The main file to read is located (on my Debian derivative) at /etc/chrony/chrony.conf. In the chrony directory, you'll also find the keys file if you want to change authentication options. A number of useful comments can help when you're unsure about an option in the main file. In a moment, I'll look at three areas you might want to consider altering.

Additionally, first have a look at the excellent logging found, unsurprisingly, under /var/log/chrony. In that directory, you'll find the statistics.log, measurements.log, and tracking.log files. As you'd expect, the considerate chrony drops a logrotate profile in place to keep your system sane and juggles your logs automatically once a week by default. I'd recommend having a rummage in those three logfiles if you're tuning your time server sources. More on that in a moment.

Even a Stopped Clock …

At least two or three worthwhile changes can help you take full advantage of the trimmed-down ntpd model offered by chrony to help limit your attack surface. I'd recommend exploring these yourselves, because differing versions of chrony might do things slightly differently. For example, I think some defaults were changed in version 2.0.

Although chrony is a feature-filled time server, it's safe to say that not all the features will be required in most cases. As I alluded to at installation time, it was up and running in a few seconds.

You might simply want to keep your local clock synced, rather than allowing other machines to ask your machine the time. The venerable chrony allows you to bind to your localhost ( with the bindcmdaddress option, which you can add to the config file mentioned above. Of course, you'll need to bounce your chronyd daemon after making a change (most likely with the systemctl restart chrony command).

Adding the following option to your config file will ensure that the wider network to which your system is connected can't connect to chronyc:


If you're using IPv6, make sure this option follows the above IPv4 option:

bindcmdaddress ::1

The well-written FAQ [2] provides much more information.

To disable all NTP client or peer connections completely, add

port 0

to the config file. This option stops requests ever even making it to the chrony daemon.

You can also consider this similar-looking option,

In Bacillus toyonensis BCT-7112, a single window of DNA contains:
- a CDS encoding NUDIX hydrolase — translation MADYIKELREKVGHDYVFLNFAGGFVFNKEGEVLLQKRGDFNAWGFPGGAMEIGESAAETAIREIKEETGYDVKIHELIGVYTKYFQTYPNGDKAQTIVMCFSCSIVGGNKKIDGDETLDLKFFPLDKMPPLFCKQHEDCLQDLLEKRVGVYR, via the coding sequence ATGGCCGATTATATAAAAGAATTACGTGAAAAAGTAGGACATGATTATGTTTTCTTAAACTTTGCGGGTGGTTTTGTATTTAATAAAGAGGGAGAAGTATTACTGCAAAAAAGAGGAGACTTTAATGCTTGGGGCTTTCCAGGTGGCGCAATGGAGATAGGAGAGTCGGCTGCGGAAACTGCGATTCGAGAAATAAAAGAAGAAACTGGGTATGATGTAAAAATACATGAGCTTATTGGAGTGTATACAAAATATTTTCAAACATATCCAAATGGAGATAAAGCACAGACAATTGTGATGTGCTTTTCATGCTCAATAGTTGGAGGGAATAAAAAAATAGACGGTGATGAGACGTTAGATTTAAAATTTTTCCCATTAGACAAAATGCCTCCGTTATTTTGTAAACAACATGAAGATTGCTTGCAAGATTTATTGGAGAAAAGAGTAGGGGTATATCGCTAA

cmdport 0

with which you can switch off all access to chronyc (the CLI binary), outside of the local chrony user (which it runs under) and the machine's root user.

Buy this article as PDF

Express-Checkout as PDF
Price $2.95
(incl. VAT)

Buy Linux Magazine

Get it on Google Play

US / Canada

Get it on Google Play

UK / Australia

Related content

  • Admin Workshop: NTP

    Networks often require very accurate timekeeping. The Network Time Protocol provides the time with precision.

  • RHEL 7

    On June 10, Red Hat launched a new major release of its enterprise distribution, RHEL 7. We take a look to find out where RHEL is headed.

  • Hardening Linux for Production Use

    To protect your production server from attacks, employ these common security tools to help safeguard your system.

  • Ajenti

    Ease the process of managing Linux installations remotely with the web-based Ajenti control panel.

  • Charly's Column – Precise Timekeeping

    After the idea of procuring an atomic clock failed to thrill the other members of Charly's household, our intrepid columnist simply decided to tap into the timekeeping of a GPS satellite. In doing so, he ensured the kind of punctuality at home that only large data centers actually need. Precisely.

comments powered by Disqus

Direct Download

Read full article as PDF:

Price $2.95

Subscribe to our Linux Newsletters
Find Linux and Open Source Jobs
Subscribe to our ADMIN Newsletters
Find SysAdmin Jobs